Irish mezzo-soprano Tara Erraught demonstrated a relaxed, easy manner and obvious enjoyment of both the music itself and its communication to the audience during this varied Rosenblatt Series concert at the Wigmore Hall. Erraught and her musical partners for the evening - clarinettist Ulrich Pluta and pianist James Baillieu - were equally adept at capturing both the fresh lyricism of the exchanges between voice and clarinet in the concert arias of the first half of the programme and clinching precise dramatic moods and moments in the operatic arias that followed the interval.
This Sunday the Metropolitan Opera will feature as part of the BBC Radio 3 documentary, Opera Across the Waves, in which critic and academic Flora Willson explores how opera is engaging new audiences. The 45-minute programme explores the roots of global opera broadcasting and how in particular, New York’s Metropolitan Opera became one of the most iconic and powerful
producers of opera.
On February 25, 2017, in Tucson and on the following March 3 in Phoenix, Arizona Opera presented its first world premiere, Craig Bohmler and Steven Mark Kohn’s Riders of the Purple Sage.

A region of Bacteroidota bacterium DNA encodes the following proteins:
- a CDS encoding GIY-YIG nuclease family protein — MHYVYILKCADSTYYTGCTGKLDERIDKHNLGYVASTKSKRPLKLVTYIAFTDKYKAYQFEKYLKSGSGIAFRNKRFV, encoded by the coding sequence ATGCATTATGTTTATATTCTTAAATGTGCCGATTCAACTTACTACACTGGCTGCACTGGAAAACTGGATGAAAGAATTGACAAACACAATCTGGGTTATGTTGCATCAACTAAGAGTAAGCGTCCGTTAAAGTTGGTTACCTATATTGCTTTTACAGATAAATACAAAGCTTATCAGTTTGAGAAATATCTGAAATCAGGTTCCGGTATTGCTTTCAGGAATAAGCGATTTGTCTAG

During the past few seasons, English Touring Opera has confirmed its triple-value: it takes opera to the parts of the UK that other companies frequently fail to reach; its inventive, often theme-based, programming and willingness to take risks shine a light on unfamiliar repertory which invariably offers unanticipated pleasures; the company provides a platform for young British singers who are easing their way into the ‘industry’, assuming a role that latterly ENO might have been expected to fulfil.
The first production of Ryan Wigglesworth’s first opera, based upon Shakespeare’s The Winter’s Tale, is clearly a major event in English National Opera’s somewhat trimmed-down season. Wigglesworth, who serves also as conductor and librettist, professes to have been obsessed with the play for more than twenty years, and one can see why The Winter’s Tale, with its theatrical ‘set-pieces’ - the oracle scene, the tempest, the miracle of a moving statue - and its grandiose emotions, dominated as the play is by Leontes’ obsessively articulated, over-intellectualized jealousy, would invite operatic adaptation.
Today, Wexford Festival Opera announced the programme and principal casting details for the forthcoming 2017 festival. Now in its 66th year, this internationally renowned festival will run over an extended 18-day period, from Thursday, 19 October to Sunday, 5 November.
A song cycle within a song symphony - Matthias Goerne's intriuging approach to Mahler song, with Marcus Hinterhäuser, at the Wigmore Hall, London. Mahler's entire output can be described as one vast symphony, spanning an arc that stretches from his earliest songs to the sketches for what would have been his tenth symphony. Song was integral to Mahler's compositional process, germinating ideas that could be used even in symphonies which don't employ conventional singing.